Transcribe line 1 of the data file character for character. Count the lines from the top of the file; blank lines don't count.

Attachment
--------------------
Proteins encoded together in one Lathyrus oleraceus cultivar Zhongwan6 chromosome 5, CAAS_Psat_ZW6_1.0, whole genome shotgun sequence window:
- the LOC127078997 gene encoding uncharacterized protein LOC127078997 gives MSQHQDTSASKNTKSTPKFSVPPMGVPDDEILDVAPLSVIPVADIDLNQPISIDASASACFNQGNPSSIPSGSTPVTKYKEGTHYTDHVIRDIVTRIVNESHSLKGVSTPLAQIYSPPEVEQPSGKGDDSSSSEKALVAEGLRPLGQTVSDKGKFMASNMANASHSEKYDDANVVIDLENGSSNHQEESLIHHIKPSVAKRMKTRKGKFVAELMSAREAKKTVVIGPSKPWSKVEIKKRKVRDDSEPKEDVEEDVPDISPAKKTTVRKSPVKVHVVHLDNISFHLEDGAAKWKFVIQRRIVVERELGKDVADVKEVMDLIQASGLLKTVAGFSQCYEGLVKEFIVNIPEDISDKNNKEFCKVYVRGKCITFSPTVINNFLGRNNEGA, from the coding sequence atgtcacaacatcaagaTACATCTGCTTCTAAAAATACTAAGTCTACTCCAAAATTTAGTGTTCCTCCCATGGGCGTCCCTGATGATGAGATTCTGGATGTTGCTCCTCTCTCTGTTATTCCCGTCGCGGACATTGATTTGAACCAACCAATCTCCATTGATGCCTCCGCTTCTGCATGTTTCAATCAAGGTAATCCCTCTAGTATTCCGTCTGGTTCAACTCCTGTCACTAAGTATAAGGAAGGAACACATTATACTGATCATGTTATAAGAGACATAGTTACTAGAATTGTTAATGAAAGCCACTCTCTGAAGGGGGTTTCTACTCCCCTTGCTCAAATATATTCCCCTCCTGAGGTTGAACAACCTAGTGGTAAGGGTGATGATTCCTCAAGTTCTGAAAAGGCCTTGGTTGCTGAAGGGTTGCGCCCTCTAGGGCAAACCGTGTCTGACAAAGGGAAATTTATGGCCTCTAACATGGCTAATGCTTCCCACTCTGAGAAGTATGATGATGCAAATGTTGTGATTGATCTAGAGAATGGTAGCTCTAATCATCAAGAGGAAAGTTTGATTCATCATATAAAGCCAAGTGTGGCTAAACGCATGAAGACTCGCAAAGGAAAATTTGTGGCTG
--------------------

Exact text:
Proteins encoded together in one Lathyrus oleraceus cultivar Zhongwan6 chromosome 5, CAAS_Psat_ZW6_1.0, whole genome shotgun sequence window: